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An interesting (to me) version control scenario

posted Apr 27, 2014, 8:20 AM by Lewis Baumstark
I'm thinking about toying with the idea of maybe doing some hacking on the Arduino IDE.  So I made a local clone of their public Git repository:

git clone git://github.com/arduino/Arduino.git

So far it's pretty basic stuff; from here I can hack on the codebase, commit my own changes, etc.  Importantly, I can keep my local copy of the codebase up-to-date with changes from the official site via a

git pull

as the official site is listed in my config as the origin remote site.  What I can't do is push my changes (via a get push)  to the official site since I don't have write privileges there (and for good reason!)

Since I'm looking at adding new features, I'm going to create (and move to) a new branch (named "windshield" for mysterious reasons) in my local repository:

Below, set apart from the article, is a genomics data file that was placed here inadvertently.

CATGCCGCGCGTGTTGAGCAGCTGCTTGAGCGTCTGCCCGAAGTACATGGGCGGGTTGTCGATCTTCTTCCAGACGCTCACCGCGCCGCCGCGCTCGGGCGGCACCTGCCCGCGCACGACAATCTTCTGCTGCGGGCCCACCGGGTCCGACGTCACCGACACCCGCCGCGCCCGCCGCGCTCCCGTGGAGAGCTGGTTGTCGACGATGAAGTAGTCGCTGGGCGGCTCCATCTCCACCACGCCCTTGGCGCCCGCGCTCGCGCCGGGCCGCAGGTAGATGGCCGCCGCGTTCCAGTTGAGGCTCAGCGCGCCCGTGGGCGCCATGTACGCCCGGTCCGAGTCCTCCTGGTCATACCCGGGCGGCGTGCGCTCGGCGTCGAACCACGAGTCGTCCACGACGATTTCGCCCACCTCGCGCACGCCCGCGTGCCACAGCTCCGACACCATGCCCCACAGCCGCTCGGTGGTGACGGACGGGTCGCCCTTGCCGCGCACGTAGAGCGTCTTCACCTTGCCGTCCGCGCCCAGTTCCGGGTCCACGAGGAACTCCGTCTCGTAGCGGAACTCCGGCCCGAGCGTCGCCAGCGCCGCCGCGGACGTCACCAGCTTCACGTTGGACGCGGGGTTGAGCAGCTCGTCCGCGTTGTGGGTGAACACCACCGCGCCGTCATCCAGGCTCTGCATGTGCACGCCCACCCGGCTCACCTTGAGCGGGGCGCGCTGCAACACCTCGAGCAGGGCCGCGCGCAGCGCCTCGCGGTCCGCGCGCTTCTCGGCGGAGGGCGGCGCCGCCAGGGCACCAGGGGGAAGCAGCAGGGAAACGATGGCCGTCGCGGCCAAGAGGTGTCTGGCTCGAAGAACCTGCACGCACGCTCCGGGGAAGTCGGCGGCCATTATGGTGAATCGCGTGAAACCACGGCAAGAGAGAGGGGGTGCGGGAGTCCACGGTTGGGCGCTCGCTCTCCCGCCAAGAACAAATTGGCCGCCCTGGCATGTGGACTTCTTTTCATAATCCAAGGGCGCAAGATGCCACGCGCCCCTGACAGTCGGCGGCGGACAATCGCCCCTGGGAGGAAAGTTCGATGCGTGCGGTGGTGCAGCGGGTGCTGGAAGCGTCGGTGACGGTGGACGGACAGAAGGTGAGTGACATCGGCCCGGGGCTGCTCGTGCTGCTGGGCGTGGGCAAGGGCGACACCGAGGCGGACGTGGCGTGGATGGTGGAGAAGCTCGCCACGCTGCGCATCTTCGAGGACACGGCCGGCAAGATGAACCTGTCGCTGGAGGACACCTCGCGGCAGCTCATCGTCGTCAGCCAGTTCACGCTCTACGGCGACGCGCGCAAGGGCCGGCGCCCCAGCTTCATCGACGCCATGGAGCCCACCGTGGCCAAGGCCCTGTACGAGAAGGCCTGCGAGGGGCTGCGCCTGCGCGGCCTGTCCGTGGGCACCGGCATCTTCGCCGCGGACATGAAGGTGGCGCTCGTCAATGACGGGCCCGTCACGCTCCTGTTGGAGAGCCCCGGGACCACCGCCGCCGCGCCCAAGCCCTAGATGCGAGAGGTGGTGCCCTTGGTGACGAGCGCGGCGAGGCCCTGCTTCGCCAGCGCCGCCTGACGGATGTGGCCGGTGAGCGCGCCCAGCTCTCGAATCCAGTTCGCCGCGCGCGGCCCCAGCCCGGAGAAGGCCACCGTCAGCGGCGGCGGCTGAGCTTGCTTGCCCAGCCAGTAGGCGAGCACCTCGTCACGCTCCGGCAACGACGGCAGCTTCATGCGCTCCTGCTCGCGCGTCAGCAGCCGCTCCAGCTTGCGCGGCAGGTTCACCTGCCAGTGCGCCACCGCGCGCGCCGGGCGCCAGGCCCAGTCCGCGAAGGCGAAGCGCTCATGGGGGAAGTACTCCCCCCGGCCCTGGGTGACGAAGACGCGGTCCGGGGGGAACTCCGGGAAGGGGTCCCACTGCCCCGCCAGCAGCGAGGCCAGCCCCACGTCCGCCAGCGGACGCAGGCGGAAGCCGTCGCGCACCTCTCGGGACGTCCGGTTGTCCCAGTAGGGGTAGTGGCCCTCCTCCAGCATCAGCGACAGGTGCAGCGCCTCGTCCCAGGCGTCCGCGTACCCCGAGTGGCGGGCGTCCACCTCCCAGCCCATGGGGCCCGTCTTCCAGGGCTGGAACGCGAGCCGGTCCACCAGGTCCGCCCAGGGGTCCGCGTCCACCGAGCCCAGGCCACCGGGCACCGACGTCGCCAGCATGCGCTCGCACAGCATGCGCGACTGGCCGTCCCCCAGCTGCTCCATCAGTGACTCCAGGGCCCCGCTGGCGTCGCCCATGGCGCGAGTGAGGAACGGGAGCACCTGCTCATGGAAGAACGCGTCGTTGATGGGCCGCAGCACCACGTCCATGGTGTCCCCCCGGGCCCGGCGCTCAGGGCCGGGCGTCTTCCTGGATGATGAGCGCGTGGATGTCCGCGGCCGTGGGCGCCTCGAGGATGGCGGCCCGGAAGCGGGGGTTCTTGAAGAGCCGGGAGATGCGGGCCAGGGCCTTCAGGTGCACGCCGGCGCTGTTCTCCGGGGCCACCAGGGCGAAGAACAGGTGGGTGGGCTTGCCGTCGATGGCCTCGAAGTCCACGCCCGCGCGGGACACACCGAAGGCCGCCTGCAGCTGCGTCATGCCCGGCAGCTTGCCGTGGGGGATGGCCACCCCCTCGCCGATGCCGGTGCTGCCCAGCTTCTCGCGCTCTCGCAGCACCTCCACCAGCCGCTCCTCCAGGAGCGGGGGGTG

git checkout -b windshield

Still pretty basic.  From here on, any changes I make will be part of the windshield branch and won't pollute the master branch until I merge them.  This should help with pulling official updates as well.

Now where it gets weird is I want to back up my changes to a different remote repository, one hosted at my workplace (it is, after all, a work-related project).  So first I set a new remote named "uwg" that points to the arduino-windshield project I created at our Gitlab site, and then set the local windshield branch to push its changes to that remote:

git remote add uwg git@code.westga.edu:lewisb/arduino-windshield.git
git branch --set-upstream windshield uwg/windshield

Now, as long as I am working on the windshield branch on my local machine all my commits will go to my work repository when I issue a git push.
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